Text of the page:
The theological and ideological fallout of that break has taken another nine years to process. When Debbie went into the grave, it felt like everything else that defined me also went into the grave along with her (ministry, friendships, worldview), but it took me a couple of years to realize it. Once I started to slow down from my frenetic partying, salsa dancing and drinking, the pain set in and has not left.
After several years of deconstruction of my belief system, only this past year have I felt my worldview and faith being reconstructed in a way which is both theologically orthodox but also “modern” (a "generous orthodoxy"?) and myself being reconnected to the body of Christ in a liturgical context. Thankfully, I have been able to hold on to a handful of life-long friends through that daunting process, although all of them are geographically distant from me.
Now, my depression is more constant and pervasive (although less sharp or intense) than it was at any time during her illness or immediately after it. Monday through Friday is not bad because of a highly structured work week (thank God for my work which I love!). However, many weekends I find myself setting alone on my patio for countless hours, grading, prepping classes and smoking cigars, and feeling quite depressed.
How shall I view this? Has my constant moving on into new ideational horizons, breaking with past social and ideological structures been a good thing or a bad thing? Has it been personal growth, or confusion? Is this just a part of normal life? Another way to ask the question is, am I a pioneer? Or just unstable? Sometimes the loss of fellowship and the necessity of reprocessing my beliefs “one more time” leaves me feeling like I am losing my sanity. But on the other hand, I am SO glad that I am not a ‘holiness’ fundamentalist living on a farm in Ohio. By the same token, I am glad that I am not a secular or liberal radical with no spiritual commitments or sense of mystery.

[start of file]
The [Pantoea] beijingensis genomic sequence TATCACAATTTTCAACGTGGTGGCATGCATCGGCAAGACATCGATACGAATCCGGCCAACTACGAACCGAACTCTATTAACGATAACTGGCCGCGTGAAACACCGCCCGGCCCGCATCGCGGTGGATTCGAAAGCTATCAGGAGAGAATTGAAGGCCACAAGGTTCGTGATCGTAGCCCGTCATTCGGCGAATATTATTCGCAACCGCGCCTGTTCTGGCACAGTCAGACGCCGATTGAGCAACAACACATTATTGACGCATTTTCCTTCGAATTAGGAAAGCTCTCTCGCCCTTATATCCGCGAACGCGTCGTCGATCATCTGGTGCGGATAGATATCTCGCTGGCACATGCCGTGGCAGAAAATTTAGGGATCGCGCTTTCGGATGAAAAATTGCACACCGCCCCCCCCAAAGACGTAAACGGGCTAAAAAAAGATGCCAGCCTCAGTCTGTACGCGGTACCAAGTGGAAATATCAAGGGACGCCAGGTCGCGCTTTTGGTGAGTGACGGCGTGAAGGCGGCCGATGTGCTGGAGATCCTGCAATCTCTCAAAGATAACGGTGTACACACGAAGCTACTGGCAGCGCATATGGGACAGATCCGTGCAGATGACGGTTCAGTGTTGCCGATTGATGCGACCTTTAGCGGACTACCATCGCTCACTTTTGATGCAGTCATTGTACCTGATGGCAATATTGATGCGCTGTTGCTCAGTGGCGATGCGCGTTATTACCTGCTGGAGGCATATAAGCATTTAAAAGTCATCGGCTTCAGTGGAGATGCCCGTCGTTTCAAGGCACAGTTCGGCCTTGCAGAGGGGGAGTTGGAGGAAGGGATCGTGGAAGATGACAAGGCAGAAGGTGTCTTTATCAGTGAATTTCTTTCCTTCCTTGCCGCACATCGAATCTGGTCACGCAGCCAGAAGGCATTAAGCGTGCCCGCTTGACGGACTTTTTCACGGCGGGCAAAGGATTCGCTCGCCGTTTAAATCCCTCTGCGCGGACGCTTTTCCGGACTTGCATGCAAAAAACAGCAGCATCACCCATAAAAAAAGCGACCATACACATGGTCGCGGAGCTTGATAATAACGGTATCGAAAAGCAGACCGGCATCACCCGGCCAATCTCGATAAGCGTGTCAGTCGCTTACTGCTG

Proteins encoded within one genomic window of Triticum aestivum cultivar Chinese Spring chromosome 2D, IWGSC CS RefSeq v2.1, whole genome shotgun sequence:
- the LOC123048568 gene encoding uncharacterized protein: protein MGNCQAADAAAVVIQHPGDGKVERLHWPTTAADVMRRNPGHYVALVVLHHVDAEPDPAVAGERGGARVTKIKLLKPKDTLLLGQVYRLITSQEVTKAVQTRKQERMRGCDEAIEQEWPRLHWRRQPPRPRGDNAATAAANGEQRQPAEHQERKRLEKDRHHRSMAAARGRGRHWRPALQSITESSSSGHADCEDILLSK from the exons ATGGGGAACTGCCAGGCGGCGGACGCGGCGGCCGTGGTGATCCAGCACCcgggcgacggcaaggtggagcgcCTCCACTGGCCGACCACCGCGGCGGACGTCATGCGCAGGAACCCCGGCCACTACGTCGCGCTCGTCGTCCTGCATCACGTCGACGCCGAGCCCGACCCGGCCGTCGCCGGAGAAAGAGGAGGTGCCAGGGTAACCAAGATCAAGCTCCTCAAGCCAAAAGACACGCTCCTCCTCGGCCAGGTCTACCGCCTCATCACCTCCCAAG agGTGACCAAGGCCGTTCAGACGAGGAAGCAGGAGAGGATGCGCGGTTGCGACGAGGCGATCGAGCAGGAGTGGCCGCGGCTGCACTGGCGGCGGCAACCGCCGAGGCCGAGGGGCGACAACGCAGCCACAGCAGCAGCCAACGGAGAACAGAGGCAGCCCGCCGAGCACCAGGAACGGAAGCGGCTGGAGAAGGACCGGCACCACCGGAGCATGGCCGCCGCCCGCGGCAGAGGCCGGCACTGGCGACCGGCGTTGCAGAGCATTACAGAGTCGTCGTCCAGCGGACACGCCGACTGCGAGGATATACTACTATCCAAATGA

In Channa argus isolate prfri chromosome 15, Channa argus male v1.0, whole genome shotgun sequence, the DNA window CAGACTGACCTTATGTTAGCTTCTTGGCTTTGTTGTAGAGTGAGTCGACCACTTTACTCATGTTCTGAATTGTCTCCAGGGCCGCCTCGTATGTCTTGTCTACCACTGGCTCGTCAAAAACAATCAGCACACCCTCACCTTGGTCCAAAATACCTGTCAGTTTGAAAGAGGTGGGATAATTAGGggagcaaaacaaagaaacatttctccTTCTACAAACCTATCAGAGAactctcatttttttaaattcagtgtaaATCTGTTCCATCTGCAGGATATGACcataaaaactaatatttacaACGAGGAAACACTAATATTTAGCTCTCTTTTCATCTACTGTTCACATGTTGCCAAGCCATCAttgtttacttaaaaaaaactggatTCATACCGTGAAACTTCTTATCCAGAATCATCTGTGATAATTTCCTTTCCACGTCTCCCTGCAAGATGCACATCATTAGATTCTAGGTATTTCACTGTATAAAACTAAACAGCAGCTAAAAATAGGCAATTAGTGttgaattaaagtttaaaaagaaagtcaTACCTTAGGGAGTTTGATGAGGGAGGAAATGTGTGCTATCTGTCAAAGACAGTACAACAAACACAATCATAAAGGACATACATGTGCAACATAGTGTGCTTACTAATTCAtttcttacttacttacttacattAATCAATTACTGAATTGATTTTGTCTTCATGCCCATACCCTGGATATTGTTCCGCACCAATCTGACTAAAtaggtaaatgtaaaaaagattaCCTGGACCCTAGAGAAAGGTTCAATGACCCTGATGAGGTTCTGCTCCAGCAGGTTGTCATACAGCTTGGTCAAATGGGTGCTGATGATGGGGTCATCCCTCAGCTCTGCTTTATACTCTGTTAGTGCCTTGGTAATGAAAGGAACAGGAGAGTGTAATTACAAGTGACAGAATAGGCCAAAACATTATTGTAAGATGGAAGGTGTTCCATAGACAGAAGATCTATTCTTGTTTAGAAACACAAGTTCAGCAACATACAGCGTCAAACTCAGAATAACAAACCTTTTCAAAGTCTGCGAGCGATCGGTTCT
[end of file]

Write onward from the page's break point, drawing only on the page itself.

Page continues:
Before the Buddha experienced enlightenment, he grappled with the terrible suffering of the world and a sustained demonic attack for a month. Jesus wandered in a desert for 40 days and again before he went to the cross he sweat drops of blood in the garden and felt abandoned by God. If there is something good on the other side of these seemingly unending wanderings in the desert? Or am I just fucked? I guess I will find out one way or the other.
There is more I could write about my life-long tendency to live with a positive vision for the future, and a hopeful “project” to work towards (perhaps another self-medicating drug?). I have not had that since Debbie died, I learned to dance salsa, and I finished my PhD. So, I end up feeling adrift, just living a succession of days without a direction towards something. I have some ideas about how to remedy that, but I’ll save that for another journal entry.
I would love to send this to someone to share my feelings with, but to who? My mentors and older brothers, such as Frank Dawson, Dow Robinson or Michael Cook are mostly gone. There are others who might try to “instruct” or fix me like Job’s friends rather than just sitting with me in empathetic silence or sharing the pain. I don’t know anyone who has gone ahead of me on this same path.
So... there is really no one to share this with. I am walking this path alone (I know, my dear hypothetical reader, that you will say that Christ is with me. I understand that “theologically.” I pray St. Patrick’s prayer almost daily (Christ before me, Christ behind me, Christ beneath me….), but experientially, I am alone. To quote Jesus: My god, my god, why have you forsaken me? (don't answer that, you might have good reasons! ja ja).